Dealing with the death of a close friend or family member is an overwhelming time. In addition to processing your own emotions and providing support for other loved ones, there are other procedural aspects to deal with, such as probating the estate. Probate is the process of gathering the assets of the deceased, paying the debts of the estate, and distributing any remaining assets to the decedent’s beneficiaries or heirs. The personal representative is the one responsible for making sure the process runs properly according to Minnesota law, but even the most diligent and careful of personal representatives can sometimes overlook assets. It is not uncommon for someone to discover particular assets that were omitted from probate months or even years after probate is closed. They may discover stock certificates, pension plan documents, or valuable personal property belonging to the deceased that was not accounted for in the original case but still needs to be distributed.
When there are assets found after the estate is closed, a “petition for descent of omitted property” needs to be filed with the probate court. Any “interested person” may file such a petition, which includes a variety of people, but in general, includes creditors of the estate or potential heirs.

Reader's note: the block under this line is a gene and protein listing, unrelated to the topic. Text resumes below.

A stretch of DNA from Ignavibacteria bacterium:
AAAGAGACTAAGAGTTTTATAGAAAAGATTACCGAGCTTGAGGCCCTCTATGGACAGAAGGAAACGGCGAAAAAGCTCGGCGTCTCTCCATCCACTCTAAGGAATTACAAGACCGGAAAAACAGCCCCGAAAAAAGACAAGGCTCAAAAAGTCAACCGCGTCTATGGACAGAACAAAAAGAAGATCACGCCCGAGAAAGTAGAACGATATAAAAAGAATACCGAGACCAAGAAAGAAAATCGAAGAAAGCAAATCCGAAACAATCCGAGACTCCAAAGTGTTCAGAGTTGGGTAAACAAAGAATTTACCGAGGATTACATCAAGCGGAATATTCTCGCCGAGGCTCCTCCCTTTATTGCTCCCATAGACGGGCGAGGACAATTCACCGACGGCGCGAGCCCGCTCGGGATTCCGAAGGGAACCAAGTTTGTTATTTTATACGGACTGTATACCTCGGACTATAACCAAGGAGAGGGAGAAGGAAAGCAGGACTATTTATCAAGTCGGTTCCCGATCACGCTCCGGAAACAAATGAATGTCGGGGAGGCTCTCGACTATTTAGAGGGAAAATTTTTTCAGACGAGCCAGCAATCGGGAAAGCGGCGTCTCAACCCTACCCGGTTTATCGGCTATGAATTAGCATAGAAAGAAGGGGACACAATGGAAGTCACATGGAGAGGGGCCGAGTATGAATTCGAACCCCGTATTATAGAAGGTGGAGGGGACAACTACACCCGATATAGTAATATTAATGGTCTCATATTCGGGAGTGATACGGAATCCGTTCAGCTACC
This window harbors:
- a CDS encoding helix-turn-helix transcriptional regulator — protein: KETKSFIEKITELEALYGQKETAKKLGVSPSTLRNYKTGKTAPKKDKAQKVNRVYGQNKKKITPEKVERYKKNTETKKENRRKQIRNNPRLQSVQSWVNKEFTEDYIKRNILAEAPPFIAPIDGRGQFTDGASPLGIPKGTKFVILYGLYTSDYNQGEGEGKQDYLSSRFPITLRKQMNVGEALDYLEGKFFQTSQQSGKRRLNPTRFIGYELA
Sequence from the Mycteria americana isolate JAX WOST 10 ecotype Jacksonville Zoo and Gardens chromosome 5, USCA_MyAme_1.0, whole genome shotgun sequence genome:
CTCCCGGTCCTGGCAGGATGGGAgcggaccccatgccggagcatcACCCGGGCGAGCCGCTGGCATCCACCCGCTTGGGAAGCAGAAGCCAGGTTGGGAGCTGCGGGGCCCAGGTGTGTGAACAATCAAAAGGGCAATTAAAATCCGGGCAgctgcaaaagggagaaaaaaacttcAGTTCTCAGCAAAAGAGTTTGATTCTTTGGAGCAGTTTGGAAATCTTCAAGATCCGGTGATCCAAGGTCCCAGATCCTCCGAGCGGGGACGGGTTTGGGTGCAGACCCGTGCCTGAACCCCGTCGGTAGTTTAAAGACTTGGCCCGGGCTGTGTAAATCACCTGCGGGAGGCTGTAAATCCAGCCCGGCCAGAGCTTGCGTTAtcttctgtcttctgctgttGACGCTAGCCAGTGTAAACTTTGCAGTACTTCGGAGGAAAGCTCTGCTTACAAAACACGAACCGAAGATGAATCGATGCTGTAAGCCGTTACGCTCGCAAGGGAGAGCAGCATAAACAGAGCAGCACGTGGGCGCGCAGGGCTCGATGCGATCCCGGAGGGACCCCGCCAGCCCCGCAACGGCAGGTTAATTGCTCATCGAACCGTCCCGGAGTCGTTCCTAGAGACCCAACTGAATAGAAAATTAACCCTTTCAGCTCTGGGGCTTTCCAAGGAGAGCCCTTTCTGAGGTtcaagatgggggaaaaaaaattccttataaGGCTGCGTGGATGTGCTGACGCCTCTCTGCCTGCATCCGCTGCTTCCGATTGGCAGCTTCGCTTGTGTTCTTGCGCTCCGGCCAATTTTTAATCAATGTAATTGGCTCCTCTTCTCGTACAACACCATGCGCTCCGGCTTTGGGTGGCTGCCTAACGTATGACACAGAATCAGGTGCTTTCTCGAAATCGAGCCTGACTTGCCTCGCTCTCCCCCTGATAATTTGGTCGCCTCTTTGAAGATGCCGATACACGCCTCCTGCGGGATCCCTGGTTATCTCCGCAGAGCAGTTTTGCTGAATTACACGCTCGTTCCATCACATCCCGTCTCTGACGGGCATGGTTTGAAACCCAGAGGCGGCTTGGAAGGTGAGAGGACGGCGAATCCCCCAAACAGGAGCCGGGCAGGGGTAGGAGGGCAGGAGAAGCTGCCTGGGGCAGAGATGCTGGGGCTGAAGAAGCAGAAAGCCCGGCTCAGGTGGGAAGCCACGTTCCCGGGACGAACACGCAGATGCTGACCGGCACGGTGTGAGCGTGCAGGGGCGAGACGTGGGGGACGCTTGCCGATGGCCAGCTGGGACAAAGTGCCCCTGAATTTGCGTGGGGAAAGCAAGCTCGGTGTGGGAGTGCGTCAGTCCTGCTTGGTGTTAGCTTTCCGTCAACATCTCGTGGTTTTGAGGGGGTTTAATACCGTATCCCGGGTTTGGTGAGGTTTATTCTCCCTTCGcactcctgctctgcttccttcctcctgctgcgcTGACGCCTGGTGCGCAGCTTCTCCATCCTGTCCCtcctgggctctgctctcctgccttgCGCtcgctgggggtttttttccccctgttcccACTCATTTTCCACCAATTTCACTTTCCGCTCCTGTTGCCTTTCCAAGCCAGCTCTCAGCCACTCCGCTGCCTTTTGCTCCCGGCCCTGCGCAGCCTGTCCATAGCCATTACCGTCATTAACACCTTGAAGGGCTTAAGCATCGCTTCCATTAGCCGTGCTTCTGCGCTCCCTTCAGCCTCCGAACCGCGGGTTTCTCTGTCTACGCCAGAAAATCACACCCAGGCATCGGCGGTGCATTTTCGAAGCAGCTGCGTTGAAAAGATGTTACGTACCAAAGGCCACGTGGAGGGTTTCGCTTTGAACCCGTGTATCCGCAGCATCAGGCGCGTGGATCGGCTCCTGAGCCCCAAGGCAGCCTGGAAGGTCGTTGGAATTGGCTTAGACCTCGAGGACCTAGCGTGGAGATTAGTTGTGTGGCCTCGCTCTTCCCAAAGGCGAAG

Under Minnesota statute 524.3-413, a probate court can amend or modify a previously entered decree of distribution to include property that was previously omitted. In other words, the judge can go back and reopen the probate case to either use the assets to pay properly filed claims by creditors or to distribute the assets according to the terms of the will or, if no will, according to the Minnesota laws of intestacy. When the omitted property is distributed, the personal representative will need to review the entire estate for estate tax issues. The personal representative will need to consider the entire estate including the omitted property to determine if estate taxes are owed and if so, they will need to be paid. In other words, an unscrupulous personal representative cannot pretend to forget certain property in order to escape paying estate taxes during the initial case, only to later “discover” the omitted property and distribute it, just to escape paying estate taxes.
Call us today at (320) 299-4249 and talk to us about the probate process. We can talk with you about your rights and responsibilities as a personal representative or as a beneficiary of an estate.